Breadth-First-Search (BFS) in Python for Path Traversed and Shortest Path Taken

Breadth-First Search (BFS) is an algorithm used for traversing or searching tree or graph data structures. It starts at the tree root (or some arbitrary node of a graph) and explores the neighbor nodes at the present depth prior to moving on to nodes at the next depth level. Here’s a simple implementation of BFS in Python, along with tracking the path traversed and finding the shortest path:

from collections import deque

def bfs(graph, start, goal):
    # Using a queue to implement BFS
    queue = deque([(start, [start])])
    # Set to keep track of visited nodes
    visited = set()

    while queue:
        current, path = queue.popleft()

        # Check if the current node is the goal
        if current == goal:
            return path  # Return the path if the goal is reached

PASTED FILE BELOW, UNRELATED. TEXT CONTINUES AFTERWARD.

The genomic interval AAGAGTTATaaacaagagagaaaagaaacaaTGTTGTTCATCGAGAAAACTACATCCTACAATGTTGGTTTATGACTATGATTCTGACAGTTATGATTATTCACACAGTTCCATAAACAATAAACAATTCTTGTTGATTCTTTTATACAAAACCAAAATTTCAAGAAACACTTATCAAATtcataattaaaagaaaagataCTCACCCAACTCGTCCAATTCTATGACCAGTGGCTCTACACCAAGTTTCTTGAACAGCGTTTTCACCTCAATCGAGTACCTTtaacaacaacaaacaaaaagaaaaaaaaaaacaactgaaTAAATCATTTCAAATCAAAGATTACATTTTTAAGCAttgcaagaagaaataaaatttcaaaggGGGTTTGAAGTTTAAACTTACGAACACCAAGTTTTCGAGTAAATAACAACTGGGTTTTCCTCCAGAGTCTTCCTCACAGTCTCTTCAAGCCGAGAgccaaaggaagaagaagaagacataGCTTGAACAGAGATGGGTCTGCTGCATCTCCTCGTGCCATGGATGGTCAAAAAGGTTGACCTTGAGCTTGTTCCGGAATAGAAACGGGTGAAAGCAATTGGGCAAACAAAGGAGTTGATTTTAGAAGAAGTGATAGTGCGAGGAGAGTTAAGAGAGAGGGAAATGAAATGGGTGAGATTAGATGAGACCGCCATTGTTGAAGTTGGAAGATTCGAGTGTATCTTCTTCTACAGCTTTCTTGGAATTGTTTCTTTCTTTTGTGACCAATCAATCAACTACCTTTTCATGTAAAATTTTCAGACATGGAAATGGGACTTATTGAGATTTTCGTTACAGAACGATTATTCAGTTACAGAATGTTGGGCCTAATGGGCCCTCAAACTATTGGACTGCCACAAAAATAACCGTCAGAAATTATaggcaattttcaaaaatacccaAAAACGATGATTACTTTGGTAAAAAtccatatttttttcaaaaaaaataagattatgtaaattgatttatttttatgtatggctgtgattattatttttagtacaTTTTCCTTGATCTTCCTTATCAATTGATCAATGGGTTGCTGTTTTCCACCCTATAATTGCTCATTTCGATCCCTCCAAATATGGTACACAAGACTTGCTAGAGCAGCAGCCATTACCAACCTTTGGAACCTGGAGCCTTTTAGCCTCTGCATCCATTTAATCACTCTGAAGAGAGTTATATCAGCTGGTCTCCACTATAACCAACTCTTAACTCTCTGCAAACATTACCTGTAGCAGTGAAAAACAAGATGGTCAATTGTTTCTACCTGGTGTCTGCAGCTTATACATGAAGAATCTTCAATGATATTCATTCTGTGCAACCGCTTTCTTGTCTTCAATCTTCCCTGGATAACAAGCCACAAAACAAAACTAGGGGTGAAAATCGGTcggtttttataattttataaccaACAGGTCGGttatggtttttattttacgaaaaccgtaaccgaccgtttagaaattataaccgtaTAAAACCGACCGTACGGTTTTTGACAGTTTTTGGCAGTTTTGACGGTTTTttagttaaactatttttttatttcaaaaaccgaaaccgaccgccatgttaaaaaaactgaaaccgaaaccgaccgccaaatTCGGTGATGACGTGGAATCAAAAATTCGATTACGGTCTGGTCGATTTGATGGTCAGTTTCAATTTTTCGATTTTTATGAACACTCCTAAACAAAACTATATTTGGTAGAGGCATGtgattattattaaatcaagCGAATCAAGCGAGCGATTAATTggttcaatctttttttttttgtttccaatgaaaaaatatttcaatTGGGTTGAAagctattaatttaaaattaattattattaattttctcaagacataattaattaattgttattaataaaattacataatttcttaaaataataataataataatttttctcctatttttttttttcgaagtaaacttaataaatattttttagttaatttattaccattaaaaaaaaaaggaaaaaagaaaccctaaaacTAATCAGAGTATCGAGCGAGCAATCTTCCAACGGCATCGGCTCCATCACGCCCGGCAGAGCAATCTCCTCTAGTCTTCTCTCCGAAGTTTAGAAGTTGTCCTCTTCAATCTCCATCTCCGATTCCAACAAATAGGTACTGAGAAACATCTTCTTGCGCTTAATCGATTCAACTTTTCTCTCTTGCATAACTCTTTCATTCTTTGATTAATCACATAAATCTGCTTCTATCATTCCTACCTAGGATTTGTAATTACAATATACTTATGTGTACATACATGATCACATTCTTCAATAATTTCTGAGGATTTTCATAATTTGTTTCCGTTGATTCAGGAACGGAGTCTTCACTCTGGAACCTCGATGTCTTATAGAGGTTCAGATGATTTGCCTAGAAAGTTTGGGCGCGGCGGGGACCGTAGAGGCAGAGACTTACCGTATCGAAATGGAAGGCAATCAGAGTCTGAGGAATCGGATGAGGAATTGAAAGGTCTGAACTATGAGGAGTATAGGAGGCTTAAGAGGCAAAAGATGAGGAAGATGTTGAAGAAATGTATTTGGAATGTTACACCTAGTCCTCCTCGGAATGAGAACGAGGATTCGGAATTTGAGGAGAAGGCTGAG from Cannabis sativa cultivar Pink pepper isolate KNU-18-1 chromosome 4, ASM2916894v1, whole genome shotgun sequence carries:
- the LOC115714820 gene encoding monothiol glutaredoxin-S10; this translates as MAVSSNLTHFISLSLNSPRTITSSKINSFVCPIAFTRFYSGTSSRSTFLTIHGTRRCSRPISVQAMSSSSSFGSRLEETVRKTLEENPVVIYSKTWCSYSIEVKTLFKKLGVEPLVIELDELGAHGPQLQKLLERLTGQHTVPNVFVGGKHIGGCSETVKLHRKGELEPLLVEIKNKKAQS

# Check if the current node has been visited
        if current not in visited:

            # Enqueue neighbors of the current node
            for neighbor in graph[current]:
                queue.append((neighbor, path + [neighbor]))

    return None  # Return None if the goal is not reachable

# Example graph represented as an adjacency list
graph = {
    'A': ['B', 'C'],
    'B': ['A', 'D', 'E'],
    'C': ['A', 'F', 'G'],
    'D': ['B'],
    'E': ['B', 'H'],
    'F': ['C'],
    'G': ['C'],
    'H': ['E']

start_node = 'A'
goal_node = 'G'

# Perform BFS and get the path
result_path = bfs(graph, start_node, goal_node)

# Print the path traversed and the shortest path
if result_path:
    print(f"Path traversed: {result_path}")
    print(f"Shortest path from {start_node} to {goal_node}: {result_path}")
    print(f"No path found from {start_node} to {goal_node}")

In this example, the graph represents an undirected graph using an adjacency list. The bfs function takes the graph, start node, and goal node as inputs and returns the path traversed as well as the shortest path from the start to the goal node. The algorithm uses a queue to explore nodes in a breadth-first manner, and the visited set helps prevent revisiting nodes.